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Smartphone apps could be used to help tackle binge drinking, study suggests

Smartphone apps could be used to help tackle binge drinking according to a study involving students with “unhealthy levels of alcohol use”.

Researchers found drinkers who used the Smaart app reduced the average number of binge drinking days by around three days every month. They were also able to cut the number of drinks by around 10 per cent.

An international team including researchers from King’s College London screened students from four universities in Switzerland and monitored 1,770 who consumed an average of 8.59 alcoholic drinks a week, or drank heavily for 3.53 days a month. Heavy drinking was described as having at least five standard alcoholic drinks for men and four for women.

A standard alcoholic drink in Switzerland contains 10 to 12 grams of ethanol, the chemical name of alcohol. The UK and US equivalents are 8 grams and 14 grams respectively.

The students were separated into two groups; an intervention group of 884 that was asked to download the Smaart app in return for a gift voucher, and a comparison group of 886 that were offered a gift voucher to fill in a questionnaire, but were offered no further support. Additional vouchers were offered to students who filled out follow-up surveys at three, six and 12 months.

The app offered those in the intervention group information around the calorie content of alcoholic drinks, blood alcohol content and associated risks, as well as tool for self-monitoring and goal setting. Those who downloaded the app used it up to 403 times over the year and reported a reduction in heavy drinking, consuming 10 per cent fewer standard drinks a week and taking part in 11 per cent fewer heavy drinking days a month.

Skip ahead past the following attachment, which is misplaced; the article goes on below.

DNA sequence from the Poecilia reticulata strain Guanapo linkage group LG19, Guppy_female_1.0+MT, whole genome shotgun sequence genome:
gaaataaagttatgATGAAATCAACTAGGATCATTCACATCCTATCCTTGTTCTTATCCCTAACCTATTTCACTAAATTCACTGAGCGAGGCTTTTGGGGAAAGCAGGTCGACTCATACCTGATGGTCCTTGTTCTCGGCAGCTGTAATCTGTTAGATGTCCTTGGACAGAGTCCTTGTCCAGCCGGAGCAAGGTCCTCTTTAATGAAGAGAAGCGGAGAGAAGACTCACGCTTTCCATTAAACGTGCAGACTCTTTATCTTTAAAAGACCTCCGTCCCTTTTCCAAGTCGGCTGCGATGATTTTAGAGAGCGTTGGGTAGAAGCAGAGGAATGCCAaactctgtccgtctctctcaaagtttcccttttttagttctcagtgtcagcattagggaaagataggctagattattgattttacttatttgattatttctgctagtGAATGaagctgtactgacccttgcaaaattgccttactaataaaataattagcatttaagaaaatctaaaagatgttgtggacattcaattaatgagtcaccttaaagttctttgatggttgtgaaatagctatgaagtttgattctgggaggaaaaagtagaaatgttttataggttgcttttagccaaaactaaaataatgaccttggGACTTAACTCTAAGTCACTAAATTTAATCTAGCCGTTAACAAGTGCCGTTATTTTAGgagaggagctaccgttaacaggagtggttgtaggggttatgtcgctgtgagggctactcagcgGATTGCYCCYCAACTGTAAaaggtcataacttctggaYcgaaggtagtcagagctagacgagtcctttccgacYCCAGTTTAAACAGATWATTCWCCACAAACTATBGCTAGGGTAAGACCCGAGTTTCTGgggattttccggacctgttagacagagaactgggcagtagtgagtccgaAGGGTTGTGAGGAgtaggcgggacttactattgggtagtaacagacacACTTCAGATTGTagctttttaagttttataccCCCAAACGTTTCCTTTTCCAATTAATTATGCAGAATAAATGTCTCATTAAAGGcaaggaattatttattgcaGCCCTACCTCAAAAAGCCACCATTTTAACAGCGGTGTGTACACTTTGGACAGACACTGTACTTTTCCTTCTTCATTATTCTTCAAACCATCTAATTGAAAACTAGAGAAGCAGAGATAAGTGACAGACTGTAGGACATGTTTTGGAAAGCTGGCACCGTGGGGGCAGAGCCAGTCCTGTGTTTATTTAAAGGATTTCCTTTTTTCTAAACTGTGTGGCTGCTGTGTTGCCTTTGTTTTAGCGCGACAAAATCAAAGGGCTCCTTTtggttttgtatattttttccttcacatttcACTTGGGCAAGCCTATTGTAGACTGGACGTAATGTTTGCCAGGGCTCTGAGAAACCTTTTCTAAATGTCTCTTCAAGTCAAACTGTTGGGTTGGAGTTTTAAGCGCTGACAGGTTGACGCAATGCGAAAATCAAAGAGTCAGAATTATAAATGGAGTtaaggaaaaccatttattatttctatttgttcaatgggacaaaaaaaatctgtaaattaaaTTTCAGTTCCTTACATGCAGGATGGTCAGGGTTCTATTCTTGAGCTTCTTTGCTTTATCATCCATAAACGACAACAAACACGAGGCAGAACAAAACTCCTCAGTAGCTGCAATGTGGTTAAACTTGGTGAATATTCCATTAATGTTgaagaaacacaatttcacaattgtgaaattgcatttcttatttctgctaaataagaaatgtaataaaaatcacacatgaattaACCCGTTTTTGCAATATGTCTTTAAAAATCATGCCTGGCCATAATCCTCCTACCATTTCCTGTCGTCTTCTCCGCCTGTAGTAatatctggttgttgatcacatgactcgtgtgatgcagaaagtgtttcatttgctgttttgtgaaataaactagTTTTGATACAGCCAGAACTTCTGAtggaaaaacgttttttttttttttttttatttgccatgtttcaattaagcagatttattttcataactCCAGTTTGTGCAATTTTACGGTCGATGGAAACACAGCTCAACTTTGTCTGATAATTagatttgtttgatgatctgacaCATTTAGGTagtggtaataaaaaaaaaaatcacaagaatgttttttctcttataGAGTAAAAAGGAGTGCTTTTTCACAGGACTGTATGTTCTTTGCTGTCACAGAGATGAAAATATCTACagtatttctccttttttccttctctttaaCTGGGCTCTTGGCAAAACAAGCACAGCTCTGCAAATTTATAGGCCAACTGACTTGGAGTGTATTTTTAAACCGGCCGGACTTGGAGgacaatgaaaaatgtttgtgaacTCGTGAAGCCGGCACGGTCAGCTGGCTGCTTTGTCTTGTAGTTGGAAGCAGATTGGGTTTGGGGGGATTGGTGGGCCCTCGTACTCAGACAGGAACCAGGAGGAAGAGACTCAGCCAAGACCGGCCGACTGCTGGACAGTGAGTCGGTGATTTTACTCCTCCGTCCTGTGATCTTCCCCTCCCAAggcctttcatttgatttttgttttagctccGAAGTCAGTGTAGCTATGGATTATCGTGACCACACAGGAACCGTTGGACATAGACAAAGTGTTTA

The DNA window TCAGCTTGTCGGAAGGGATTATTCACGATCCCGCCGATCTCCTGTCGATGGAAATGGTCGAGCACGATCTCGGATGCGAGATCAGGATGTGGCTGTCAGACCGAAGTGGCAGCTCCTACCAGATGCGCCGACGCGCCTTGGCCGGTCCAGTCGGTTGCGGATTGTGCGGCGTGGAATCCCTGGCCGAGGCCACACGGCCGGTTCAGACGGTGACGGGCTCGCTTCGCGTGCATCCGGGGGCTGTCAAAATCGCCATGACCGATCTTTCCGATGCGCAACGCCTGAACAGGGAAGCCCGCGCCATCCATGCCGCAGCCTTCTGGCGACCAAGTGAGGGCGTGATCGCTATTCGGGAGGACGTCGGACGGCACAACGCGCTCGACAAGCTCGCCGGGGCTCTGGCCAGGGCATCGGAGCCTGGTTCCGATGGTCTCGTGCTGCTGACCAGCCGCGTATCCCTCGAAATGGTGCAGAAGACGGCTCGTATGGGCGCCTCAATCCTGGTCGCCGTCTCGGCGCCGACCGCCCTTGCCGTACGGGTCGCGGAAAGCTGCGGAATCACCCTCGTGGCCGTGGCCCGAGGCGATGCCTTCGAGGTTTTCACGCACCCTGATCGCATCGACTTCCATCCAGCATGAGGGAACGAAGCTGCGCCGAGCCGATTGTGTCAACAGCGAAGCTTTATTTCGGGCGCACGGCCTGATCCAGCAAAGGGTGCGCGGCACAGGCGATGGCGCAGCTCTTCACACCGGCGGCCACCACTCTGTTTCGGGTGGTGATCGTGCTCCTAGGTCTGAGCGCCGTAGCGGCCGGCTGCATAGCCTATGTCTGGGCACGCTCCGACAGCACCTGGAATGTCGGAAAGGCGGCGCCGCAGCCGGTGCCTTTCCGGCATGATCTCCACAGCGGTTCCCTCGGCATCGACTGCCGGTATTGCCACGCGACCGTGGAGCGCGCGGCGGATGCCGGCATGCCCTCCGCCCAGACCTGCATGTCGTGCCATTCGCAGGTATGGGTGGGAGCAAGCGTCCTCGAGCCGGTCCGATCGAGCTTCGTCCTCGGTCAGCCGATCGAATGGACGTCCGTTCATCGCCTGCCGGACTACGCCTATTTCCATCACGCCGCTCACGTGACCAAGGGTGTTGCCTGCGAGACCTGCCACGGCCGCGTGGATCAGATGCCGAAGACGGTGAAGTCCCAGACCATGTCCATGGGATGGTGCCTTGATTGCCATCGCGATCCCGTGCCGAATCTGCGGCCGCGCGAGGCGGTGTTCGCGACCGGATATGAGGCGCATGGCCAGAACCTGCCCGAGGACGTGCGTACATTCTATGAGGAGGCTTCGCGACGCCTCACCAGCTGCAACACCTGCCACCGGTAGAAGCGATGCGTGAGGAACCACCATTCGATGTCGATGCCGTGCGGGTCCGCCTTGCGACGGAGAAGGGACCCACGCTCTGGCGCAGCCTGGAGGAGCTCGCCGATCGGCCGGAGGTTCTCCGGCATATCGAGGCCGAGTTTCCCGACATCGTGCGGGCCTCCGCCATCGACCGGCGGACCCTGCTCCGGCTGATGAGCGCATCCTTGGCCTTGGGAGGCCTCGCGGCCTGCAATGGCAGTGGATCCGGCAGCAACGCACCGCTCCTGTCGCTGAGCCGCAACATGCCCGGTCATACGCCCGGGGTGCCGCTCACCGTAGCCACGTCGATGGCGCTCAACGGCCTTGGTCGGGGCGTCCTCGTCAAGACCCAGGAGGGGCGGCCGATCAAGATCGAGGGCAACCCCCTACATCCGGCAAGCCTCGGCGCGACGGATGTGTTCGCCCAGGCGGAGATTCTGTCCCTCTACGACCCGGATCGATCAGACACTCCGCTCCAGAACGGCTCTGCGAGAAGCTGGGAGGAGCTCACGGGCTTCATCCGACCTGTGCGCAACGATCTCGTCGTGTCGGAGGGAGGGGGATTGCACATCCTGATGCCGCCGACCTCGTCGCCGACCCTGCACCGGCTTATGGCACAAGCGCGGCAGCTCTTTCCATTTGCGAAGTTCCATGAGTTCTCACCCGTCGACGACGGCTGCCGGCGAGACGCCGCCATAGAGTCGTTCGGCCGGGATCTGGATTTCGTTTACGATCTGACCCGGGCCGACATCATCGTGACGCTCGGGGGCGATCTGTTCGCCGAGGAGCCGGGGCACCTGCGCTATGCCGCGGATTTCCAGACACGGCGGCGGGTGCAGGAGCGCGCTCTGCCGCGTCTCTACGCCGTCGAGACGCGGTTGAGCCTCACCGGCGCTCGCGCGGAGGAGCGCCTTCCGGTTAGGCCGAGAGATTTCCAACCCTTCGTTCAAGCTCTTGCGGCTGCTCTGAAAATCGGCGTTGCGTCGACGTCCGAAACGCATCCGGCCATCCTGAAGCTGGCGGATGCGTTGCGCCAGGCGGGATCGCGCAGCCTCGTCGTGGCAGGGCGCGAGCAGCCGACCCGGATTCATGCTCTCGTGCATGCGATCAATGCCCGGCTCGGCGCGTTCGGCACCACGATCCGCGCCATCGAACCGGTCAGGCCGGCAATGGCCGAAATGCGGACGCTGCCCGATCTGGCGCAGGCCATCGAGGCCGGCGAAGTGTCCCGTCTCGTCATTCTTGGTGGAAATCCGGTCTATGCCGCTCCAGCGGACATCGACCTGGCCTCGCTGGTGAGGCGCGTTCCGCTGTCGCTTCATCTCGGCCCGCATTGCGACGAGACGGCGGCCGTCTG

The study, published in The BMJ, found that having the smartphone app throughout the 12-month follow-up meant those who self-reported heavy drinking also required “fewer resources” than face-to-face intervention to reduce their intake.

Dr Sadie Boniface, head of Research at the Institute of Alcohol Studies, said the study had “promising results”, but that it is not the first to examine apps or digital interventions to reduce alcohol use.

She said: “It adds to a growing evidence base suggesting apps can have a small but meaningful effect. Other apps already exist and the current advice from the National Institute for Health and Care Excellence (Nice) is that digital interventions can be used as an add-on to existing services, but not as a replacement.”

Martin McKee, Professor of European Public Health at the London School of Hygiene & Tropical Medicine, said: “We need to remember that this is a highly educated and relatively privileged group of people and we cannot assume the results apply more generally, not least given how many of the most disadvantaged still lack digital access. Individual measures such as these cannot be a substitute for the measures we know work, addressing price, availability, and marketing, while countering the ever more ingenious efforts by the alcohol industry to increase their sales.”

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